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LTD sterling engine pics

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  • LTD sterling engine pics

    Just finished up my sterling engine:

    movie of it running off my dell laptop powersupply waste heat:

  • #2
    Very nice.


    • #3
      that looks and works great! I have to make one, fairly sure i have the plans in either one of the projects in metal books or Steam and Sterling. whats the displacement piston made out of and what did you use for the lower cylinder?


      • #4
        Displacement piston is pink foam from Home depot. Had to machine it to thickness. Tried using a hot nichrome wire with electricity from a train transformer... Worked okay but had a potato chip warp more than I liked.

        After a few failed attempts with the hot wire I finally settled on using a flycutter in the mill. I double sticky taped down the foam and fly cut equal amounts from both sides to minimize warp. Hard part was figuring how to get the tape off. finally figured out to use alcohol to melt the tape off which worked very well.

        Final displacer is flat to about .010"

        The regenerators were fun too. I made an aluminum punch and die to punch out the 1 1/4" foam disks using my drill press as a press (cut to thickness with the hot wire). Worked very well.

        Lower cylinder is acrylic from the local plastic house. I blind threaded 4-40 to hold the hot/cold plates on. Acrylic is really brittle and several of the threads stripped and I had to make a few "helicoil" inserts to repair them. I'd probably drill thru and use nylon bolts if I did it again.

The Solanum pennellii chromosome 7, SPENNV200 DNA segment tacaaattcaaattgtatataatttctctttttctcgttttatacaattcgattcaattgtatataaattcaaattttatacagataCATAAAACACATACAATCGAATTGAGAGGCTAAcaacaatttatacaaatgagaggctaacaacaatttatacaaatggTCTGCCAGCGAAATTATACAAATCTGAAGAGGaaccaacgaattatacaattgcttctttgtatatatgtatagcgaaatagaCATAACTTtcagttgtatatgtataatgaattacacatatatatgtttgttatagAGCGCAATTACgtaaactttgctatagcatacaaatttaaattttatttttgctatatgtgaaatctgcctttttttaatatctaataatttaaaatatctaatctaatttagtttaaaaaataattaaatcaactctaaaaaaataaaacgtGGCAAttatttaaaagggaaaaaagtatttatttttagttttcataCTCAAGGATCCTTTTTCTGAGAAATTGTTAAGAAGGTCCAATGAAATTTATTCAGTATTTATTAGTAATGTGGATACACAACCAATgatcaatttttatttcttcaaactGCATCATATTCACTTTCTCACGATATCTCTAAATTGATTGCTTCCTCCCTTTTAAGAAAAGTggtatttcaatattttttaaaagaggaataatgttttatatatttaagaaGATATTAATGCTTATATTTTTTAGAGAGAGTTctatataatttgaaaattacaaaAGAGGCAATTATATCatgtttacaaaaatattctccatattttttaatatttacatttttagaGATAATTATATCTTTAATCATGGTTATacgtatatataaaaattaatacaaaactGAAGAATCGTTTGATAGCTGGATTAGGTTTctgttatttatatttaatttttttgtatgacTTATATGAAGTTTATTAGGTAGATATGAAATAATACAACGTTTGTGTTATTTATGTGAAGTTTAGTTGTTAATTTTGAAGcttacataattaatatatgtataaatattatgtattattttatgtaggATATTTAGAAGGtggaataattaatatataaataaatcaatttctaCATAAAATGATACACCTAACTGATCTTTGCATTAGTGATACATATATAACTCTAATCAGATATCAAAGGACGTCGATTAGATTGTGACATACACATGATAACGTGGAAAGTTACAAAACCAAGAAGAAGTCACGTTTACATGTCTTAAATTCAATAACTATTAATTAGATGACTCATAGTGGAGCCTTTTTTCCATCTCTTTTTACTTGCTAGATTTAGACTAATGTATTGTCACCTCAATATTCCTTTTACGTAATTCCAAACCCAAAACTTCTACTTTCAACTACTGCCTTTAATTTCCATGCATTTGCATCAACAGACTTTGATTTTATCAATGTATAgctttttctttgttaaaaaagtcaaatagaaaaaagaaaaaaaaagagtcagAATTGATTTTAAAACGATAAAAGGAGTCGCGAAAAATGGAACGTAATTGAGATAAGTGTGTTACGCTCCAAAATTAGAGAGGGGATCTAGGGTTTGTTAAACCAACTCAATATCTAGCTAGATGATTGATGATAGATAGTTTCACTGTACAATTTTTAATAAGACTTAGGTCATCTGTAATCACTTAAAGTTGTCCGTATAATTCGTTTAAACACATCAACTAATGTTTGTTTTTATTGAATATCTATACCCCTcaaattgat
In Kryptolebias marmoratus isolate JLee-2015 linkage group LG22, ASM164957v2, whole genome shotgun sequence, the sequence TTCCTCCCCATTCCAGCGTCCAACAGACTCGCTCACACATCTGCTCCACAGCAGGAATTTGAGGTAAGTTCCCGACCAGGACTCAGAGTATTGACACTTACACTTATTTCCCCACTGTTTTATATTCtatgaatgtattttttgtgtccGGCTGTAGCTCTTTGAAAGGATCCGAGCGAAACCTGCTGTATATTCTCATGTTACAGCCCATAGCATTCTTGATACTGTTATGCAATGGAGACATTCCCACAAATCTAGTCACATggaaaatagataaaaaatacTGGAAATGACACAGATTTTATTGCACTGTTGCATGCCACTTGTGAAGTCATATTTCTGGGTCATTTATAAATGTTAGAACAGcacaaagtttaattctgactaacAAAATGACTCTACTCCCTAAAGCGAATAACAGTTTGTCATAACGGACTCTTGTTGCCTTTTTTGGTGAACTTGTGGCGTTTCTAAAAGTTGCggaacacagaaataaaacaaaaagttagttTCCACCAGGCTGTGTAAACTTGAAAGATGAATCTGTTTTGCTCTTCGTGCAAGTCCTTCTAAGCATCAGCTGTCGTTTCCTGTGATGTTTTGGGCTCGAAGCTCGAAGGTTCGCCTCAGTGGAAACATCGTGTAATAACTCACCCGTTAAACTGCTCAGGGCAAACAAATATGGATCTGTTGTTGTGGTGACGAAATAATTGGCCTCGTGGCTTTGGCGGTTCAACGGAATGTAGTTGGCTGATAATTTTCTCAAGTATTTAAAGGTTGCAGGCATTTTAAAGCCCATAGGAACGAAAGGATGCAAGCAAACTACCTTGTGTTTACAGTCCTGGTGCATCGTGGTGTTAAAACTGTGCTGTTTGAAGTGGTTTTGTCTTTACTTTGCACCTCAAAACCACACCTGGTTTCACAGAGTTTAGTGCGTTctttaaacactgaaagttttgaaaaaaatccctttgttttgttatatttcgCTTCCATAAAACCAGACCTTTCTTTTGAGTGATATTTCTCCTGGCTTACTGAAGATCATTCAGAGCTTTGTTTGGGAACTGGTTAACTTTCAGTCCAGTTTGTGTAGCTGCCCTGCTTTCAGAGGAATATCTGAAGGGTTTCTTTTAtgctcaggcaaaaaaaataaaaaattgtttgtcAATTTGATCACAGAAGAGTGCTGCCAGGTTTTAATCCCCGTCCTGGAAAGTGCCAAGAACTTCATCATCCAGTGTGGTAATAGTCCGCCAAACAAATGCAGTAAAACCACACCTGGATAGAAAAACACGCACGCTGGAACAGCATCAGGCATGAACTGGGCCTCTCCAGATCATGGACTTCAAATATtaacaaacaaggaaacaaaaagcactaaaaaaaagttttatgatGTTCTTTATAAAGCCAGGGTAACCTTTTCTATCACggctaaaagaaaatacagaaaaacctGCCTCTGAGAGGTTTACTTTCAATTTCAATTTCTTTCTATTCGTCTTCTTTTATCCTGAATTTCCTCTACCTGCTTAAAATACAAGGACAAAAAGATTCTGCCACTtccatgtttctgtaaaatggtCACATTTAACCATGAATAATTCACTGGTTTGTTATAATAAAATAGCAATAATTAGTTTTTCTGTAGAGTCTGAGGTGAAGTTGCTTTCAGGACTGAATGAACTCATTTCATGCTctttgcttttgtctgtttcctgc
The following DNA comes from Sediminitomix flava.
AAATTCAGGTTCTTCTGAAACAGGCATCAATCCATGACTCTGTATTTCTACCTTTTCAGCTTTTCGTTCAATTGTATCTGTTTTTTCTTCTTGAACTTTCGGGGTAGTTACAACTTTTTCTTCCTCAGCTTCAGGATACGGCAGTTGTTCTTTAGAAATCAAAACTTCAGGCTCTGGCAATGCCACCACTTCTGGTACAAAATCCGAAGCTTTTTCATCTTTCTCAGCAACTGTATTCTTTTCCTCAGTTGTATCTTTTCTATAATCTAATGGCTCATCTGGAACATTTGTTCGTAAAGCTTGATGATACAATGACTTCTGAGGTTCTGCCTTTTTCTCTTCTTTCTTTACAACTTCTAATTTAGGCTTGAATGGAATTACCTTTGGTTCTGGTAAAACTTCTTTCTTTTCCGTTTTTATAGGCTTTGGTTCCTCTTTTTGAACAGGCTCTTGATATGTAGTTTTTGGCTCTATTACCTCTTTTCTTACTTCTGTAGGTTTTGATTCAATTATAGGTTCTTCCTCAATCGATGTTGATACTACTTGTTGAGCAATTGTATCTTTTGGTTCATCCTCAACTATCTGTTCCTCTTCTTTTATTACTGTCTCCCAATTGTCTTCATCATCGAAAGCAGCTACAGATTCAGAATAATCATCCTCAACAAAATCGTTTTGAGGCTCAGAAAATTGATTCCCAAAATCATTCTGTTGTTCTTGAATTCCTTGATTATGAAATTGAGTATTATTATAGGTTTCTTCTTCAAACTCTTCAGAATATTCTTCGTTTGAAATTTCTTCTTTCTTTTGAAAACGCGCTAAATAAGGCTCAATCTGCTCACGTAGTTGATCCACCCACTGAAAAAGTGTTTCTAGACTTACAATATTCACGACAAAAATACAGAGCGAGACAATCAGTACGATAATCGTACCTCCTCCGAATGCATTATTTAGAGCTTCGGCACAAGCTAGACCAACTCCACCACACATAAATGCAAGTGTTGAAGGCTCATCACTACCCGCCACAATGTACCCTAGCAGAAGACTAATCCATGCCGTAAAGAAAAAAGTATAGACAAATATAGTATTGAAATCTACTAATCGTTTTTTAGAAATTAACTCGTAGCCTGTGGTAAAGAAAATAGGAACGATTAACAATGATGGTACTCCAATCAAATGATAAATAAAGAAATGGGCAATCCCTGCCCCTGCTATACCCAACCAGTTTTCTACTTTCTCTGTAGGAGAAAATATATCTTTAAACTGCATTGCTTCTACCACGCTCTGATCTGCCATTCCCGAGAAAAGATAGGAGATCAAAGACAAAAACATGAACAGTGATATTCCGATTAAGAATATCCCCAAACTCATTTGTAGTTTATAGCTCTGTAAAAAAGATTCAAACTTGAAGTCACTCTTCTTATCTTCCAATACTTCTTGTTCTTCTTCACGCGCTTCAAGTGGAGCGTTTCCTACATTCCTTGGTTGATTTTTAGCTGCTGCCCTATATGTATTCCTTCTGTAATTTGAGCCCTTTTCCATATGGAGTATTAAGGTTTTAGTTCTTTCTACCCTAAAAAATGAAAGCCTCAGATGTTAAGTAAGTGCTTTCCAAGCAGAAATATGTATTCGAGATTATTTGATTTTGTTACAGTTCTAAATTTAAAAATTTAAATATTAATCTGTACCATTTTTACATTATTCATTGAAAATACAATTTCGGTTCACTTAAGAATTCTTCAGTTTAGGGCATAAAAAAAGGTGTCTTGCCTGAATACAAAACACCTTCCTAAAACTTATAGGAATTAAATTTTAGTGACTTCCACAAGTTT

• #5
          Two thumbs up for sure! Nice work hitnmiss.
          Paul in NE Ohio


          • #6

            Nice engine you built there.
            BTW, it's spelled 'Stirling', not 'sterling'

            How did you manage to make that spiral groove, it looks like an end mill was used, but how?

            PS. On the Wikipedia link (above), there's an image of an interesting variant of the Stirling engine, with a rhombic drive. Anyone built/seen a model like that?


            Problems worthy of attack prove their worth by hitting back
            - Piet Hein


            • #7
              You did a great job pal well done watching it is fascinating.Alistair
              Please excuse my typing as I have a form of parkinsons disease


              • #8
                Spiral was cut with my CNC mill. Kinda cool to watch, people seem to stare at it.

                despite numerous written suggestions to not oil anything due to added viscous friction I couldn't help myself and added a little thin oil to the displacer guide. After running it for a while I got to wondering about the oil. Last night I tore thing apart and cleaned the oil out with solvent. Now the engine runs much better. It will run off my hand quite briskly and starts up very quickly (about 5 seconds of warm up)